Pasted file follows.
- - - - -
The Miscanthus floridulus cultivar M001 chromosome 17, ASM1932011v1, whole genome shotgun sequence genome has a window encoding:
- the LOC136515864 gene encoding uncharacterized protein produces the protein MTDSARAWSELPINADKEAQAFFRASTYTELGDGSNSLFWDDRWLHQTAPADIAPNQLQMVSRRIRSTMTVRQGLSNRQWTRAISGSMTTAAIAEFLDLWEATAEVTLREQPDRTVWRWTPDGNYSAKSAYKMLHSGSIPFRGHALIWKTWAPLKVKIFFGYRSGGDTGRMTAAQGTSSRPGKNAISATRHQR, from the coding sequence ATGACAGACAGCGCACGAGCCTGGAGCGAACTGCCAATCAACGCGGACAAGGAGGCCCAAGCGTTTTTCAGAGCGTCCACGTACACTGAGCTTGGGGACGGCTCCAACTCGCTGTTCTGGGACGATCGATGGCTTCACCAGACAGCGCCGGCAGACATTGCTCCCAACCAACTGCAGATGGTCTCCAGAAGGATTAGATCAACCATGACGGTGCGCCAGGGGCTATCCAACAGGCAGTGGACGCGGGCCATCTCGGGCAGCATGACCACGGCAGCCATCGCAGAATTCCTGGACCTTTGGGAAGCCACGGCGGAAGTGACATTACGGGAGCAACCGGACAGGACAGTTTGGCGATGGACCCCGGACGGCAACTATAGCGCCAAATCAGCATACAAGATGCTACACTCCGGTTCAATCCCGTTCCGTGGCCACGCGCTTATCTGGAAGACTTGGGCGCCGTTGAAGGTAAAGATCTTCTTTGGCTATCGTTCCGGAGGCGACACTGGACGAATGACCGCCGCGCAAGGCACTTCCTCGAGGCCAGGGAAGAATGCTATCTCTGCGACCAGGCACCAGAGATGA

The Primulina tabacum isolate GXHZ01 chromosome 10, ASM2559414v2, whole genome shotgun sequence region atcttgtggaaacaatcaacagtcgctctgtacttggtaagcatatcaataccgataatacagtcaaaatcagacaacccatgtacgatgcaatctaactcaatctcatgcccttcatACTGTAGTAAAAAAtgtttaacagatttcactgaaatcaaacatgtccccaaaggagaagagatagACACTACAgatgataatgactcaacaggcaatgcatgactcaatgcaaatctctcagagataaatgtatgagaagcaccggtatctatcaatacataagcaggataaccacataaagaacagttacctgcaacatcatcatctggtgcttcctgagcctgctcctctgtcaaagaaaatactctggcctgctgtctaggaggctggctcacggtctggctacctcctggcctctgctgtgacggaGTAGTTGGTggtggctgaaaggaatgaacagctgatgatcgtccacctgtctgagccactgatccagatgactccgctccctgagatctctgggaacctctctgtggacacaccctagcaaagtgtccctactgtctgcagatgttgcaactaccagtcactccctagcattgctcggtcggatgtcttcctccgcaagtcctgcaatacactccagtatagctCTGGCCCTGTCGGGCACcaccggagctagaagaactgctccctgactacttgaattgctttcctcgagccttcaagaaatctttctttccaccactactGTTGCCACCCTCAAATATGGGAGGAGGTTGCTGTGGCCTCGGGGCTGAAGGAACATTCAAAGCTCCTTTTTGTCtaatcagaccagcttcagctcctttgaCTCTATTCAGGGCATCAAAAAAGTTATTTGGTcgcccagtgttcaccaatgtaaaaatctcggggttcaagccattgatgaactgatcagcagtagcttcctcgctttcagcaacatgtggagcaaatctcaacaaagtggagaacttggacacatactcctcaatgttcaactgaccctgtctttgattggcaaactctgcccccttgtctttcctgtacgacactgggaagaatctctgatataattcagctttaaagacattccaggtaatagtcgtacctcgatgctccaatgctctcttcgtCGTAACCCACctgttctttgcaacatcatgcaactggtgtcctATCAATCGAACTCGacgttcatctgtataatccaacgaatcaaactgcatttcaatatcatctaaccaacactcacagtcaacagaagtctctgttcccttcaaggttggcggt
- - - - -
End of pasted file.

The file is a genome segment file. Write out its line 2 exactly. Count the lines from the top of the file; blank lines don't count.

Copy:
- the LOC136515864 gene encoding uncharacterized protein produces the protein MTDSARAWSELPINADKEAQAFFRASTYTELGDGSNSLFWDDRWLHQTAPADIAPNQLQMVSRRIRSTMTVRQGLSNRQWTRAISGSMTTAAIAEFLDLWEATAEVTLREQPDRTVWRWTPDGNYSAKSAYKMLHSGSIPFRGHALIWKTWAPLKVKIFFGYRSGGDTGRMTAAQGTSSRPGKNAISATRHQR, from the coding sequence ATGACAGACAGCGCACGAGCCTGGAGCGAACTGCCAATCAACGCGGACAAGGAGGCCCAAGCGTTTTTCAGAGCGTCCACGTACACTGAGCTTGGGGACGGCTCCAACTCGCTGTTCTGGGACGATCGATGGCTTCACCAGACAGCGCCGGCAGACATTGCTCCCAACCAACTGCAGATGGTCTCCAGAAGGATTAGATCAACCATGACGGTGCGCCAGGGGCTATCCAACAGGCAGTGGACGCGGGCCATCTCGGGCAGCATGACCACGGCAGCCATCGCAGAATTCCTGGACCTTTGGGAAGCCACGGCGGAAGTGACATTACGGGAGCAACCGGACAGGACAGTTTGGCGATGGACCCCGGACGGCAACTATAGCGCCAAATCAGCATACAAGATGCTACACTCCGGTTCAATCCCGTTCCGTGGCCACGCGCTTATCTGGAAGACTTGGGCGCCGTTGAAGGTAAAGATCTTCTTTGGCTATCGTTCCGGAGGCGACACTGGACGAATGACCGCCGCGCAAGGCACTTCCTCGAGGCCAGGGAAGAATGCTATCTCTGCGACCAGGCACCAGAGATGA